With such a complete package as Cazorla’s weaknesses are few and far to find. Yet there are some glaring(read unexpected) weaknesses in Santi’s game. To start with his finishing leaves a lot to be desired. However impressive that stat may look, the flip side to Cazorla having 8 goals out of 9 from outside the box, is that his close range finishing isn’t great. Another area of his game that might appear weak is losing possession.
He got dispossessed 2.4 times per game over the course of last season. At Arsenal he would hope to change that, especially with the host of pacy counter-attacking teams in England. Other than that, his number of assists might appear to be low but by no means is that worrying. It can easily be accounted to the finishing of the attacking players considering the high number of key passes Santi makes.
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What Will He Add To Arsenal?
A marquee signing, and probably the second of the season after Podolski, the signature of Cazorla hints at a strong wave of confidence coming out of the Grove. The presence of the 27-year-old Spaniard will add imagination and variety to Arsenal’s attack, and somehow make the team less predictable. The greatest asset of Cazorla is his passing. Through balls, long balls, diagonals, short passes, layoffs, you name it and he has got it.
His already well enhanced link up play will help him settle into the Arsenal system easily. With the departure of Robin van Persie looming large, there was a prospect of there being no dead ball specialists at the club minus Arteta. Now with the capture of Cazorla, Arsenal seem well equipped in the free kick department too. Also with injuries to Jack Wilshere and Tomas Rosicky along with the injury prone Diaby, Arsenal appeared lightweight in midfield heading into the start of the season.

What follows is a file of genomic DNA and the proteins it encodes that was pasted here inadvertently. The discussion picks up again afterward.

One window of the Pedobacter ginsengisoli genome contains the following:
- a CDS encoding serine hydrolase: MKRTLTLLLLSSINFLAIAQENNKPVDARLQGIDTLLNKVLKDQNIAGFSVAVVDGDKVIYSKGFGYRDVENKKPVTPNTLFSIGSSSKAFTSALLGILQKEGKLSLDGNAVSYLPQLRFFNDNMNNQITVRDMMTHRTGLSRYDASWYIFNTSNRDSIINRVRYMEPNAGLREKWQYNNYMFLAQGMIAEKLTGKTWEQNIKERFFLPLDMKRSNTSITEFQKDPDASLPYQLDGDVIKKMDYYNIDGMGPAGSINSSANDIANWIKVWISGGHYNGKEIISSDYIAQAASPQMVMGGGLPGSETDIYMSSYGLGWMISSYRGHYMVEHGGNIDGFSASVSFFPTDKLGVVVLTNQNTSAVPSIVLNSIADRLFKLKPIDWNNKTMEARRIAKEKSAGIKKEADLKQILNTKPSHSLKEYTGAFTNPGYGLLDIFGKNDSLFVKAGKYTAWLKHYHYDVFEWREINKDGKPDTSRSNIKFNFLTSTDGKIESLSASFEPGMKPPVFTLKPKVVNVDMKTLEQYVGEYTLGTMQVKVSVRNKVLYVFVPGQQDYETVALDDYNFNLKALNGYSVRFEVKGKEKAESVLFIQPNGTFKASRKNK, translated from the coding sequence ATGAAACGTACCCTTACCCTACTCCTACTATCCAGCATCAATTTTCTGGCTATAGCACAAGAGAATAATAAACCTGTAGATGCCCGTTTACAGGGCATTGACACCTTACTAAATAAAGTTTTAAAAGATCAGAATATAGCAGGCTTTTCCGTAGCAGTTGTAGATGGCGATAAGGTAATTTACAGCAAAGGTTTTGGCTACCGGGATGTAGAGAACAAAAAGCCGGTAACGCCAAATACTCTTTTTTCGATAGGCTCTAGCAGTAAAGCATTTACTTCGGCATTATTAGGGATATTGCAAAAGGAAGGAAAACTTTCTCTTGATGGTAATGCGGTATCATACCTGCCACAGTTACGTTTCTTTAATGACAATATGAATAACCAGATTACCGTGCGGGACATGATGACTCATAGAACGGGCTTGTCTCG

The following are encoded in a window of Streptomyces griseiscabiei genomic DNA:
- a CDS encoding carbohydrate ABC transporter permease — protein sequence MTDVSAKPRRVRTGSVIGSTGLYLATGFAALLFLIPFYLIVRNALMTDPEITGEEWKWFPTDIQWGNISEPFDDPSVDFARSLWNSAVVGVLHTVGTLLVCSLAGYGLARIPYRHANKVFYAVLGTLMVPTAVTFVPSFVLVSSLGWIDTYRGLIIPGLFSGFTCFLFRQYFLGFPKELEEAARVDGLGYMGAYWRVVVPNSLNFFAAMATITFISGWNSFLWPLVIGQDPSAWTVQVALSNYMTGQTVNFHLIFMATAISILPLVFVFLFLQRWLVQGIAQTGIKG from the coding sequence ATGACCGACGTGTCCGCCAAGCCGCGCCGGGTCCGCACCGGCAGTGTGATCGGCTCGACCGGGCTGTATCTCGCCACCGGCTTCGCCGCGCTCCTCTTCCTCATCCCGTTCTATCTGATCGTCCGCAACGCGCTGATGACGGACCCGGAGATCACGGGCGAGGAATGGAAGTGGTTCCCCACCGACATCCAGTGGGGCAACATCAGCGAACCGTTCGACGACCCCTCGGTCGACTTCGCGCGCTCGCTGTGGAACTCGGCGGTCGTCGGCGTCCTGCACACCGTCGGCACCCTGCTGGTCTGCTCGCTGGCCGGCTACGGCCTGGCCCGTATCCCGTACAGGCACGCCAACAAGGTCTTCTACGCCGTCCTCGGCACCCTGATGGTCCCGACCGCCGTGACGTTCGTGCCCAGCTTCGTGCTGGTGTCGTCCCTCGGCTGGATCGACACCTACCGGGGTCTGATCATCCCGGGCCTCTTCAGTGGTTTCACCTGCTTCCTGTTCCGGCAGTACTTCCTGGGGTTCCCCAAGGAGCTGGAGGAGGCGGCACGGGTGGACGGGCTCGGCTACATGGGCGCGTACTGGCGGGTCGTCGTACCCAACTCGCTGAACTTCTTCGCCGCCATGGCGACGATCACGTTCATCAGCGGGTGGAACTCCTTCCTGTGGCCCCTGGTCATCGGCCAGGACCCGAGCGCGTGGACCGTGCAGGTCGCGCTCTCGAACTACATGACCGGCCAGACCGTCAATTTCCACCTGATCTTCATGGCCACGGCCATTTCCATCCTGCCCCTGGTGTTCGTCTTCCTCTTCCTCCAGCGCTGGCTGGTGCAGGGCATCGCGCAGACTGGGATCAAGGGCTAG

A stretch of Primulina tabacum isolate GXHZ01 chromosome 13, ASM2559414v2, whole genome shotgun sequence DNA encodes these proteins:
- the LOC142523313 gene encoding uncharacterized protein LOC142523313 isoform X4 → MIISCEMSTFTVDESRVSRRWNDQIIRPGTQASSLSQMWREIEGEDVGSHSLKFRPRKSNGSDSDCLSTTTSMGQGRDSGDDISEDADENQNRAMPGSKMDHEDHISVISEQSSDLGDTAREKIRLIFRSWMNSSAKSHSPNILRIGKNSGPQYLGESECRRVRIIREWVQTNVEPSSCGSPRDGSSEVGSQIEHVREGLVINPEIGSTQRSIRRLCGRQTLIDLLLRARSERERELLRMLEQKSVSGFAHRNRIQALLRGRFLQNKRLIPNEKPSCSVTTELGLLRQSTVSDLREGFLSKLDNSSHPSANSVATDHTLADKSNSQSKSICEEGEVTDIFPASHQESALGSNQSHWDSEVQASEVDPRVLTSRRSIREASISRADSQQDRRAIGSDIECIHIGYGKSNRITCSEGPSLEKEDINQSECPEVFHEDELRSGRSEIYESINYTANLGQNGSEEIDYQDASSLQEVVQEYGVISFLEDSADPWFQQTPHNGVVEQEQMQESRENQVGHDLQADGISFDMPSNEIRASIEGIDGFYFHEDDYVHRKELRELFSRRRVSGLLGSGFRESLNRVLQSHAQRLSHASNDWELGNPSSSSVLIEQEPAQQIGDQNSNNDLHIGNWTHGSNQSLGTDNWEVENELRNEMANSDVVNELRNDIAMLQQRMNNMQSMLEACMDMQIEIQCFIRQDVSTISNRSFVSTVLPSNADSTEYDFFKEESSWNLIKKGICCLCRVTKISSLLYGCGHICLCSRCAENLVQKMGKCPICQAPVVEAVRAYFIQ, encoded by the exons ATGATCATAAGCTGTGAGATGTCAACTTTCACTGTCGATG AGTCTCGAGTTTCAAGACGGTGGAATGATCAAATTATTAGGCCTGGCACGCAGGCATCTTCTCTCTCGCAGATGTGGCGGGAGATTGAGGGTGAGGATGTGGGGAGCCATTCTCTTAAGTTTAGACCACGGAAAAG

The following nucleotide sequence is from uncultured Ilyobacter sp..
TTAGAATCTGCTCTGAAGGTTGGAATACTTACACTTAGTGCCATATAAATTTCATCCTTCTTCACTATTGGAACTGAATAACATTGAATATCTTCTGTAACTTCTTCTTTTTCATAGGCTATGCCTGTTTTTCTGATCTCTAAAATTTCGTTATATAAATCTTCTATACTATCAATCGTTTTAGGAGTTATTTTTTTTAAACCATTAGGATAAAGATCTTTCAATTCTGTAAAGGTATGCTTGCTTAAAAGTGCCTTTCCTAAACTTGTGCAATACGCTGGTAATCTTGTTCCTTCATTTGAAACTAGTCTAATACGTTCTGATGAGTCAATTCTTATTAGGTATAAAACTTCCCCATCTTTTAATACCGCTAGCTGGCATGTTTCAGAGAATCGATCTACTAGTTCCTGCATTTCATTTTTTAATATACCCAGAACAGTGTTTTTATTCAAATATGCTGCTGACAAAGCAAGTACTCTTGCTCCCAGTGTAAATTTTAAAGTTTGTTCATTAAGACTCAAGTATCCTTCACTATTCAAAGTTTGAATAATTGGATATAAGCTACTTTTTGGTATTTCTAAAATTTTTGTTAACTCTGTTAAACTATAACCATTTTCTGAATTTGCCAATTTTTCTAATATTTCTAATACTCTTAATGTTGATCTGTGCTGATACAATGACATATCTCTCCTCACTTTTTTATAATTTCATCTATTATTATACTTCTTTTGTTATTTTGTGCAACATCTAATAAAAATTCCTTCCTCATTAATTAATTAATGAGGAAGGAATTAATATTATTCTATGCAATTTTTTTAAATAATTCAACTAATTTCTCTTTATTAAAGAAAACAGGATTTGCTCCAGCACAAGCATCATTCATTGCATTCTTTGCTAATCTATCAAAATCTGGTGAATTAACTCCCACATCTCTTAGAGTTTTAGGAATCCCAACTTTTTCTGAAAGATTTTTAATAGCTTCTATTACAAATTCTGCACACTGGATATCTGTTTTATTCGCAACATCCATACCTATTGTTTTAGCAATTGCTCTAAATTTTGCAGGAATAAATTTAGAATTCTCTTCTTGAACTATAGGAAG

Now with Cazorla in the ranks, those problems would be addressed as he would likely be the nucleus of Arsenal’s attacks and Wenger’s plans. Cazorla started each of Malaga’s league matches last season and his fitness and longevity could serve the club extremely well considering the number of injury crises Arsenal have faced in the past three-four seasons.
His biggest and most valuable aspect remains his versatility. Wenger will make the final call but atleast in Cazorla he has a player who can just fit into any shape and system he wishes to play. The final formation will depend a lot on Theo and Robin’s futures at the club. In the event that both leave, Cazorla can operate behind the striker(Giroud) with Gervinho/Podolski and Chamberlain/Gervinho playing as wing forwards.
He can also start on the right-wing, with either Chamberlain/Diaby starting behind the striker. In case Theo stays, Cazorla would most definitely play behind the striker in an advanced midfield role. He could also deputize for Theo/Podolski in case of an injury. If both Robin and Theo stay, it could be a real selection headache for Wenger. Either he chooses to play Robin alone upfront with Cazorla behind him and 2 of Theo/Gervinho/Ox/Podolski on the wings, or he could play Giroud upfront with Robin in the hole and Santi competing for one of the wing positions.
Cazorla also has a winning mentality and some big match performances to his name, which will add a different dimension to the team and also make him a figure younger players will look upto. In 38 games, Santi won 10 man of the match awards, scoring 9 goals and making 5 assists. No wonder his Villareal teammates called him “our Ronaldinho”. A two-time European championship winner, Cazorla could pass on a few words of wisdom to the less experienced members at Arsenal.